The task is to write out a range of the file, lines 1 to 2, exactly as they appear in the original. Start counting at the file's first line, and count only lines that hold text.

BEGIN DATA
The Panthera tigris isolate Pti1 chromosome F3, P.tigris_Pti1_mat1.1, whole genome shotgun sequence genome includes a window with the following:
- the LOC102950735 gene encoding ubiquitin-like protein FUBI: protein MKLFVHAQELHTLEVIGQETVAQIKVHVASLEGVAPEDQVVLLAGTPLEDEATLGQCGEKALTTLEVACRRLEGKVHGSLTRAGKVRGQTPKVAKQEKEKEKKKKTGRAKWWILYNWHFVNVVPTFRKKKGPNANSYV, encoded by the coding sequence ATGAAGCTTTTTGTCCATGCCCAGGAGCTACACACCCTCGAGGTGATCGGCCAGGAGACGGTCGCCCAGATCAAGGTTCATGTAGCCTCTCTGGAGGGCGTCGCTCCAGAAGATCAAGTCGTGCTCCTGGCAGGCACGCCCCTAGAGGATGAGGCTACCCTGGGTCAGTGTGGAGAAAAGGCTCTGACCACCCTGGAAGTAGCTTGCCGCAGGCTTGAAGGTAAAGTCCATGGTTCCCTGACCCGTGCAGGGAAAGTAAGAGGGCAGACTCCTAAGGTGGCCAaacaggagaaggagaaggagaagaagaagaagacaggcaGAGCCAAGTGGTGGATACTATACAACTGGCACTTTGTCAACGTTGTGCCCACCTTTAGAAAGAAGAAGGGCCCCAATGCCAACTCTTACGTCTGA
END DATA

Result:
The Panthera tigris isolate Pti1 chromosome F3, P.tigris_Pti1_mat1.1, whole genome shotgun sequence genome includes a window with the following:
- the LOC102950735 gene encoding ubiquitin-like protein FUBI: protein MKLFVHAQELHTLEVIGQETVAQIKVHVASLEGVAPEDQVVLLAGTPLEDEATLGQCGEKALTTLEVACRRLEGKVHGSLTRAGKVRGQTPKVAKQEKEKEKKKKTGRAKWWILYNWHFVNVVPTFRKKKGPNANSYV, encoded by the coding sequence ATGAAGCTTTTTGTCCATGCCCAGGAGCTACACACCCTCGAGGTGATCGGCCAGGAGACGGTCGCCCAGATCAAGGTTCATGTAGCCTCTCTGGAGGGCGTCGCTCCAGAAGATCAAGTCGTGCTCCTGGCAGGCACGCCCCTAGAGGATGAGGCTACCCTGGGTCAGTGTGGAGAAAAGGCTCTGACCACCCTGGAAGTAGCTTGCCGCAGGCTTGAAGGTAAAGTCCATGGTTCCCTGACCCGTGCAGGGAAAGTAAGAGGGCAGACTCCTAAGGTGGCCAaacaggagaaggagaaggagaagaagaagaagacaggcaGAGCCAAGTGGTGGATACTATACAACTGGCACTTTGTCAACGTTGTGCCCACCTTTAGAAAGAAGAAGGGCCCCAATGCCAACTCTTACGTCTGA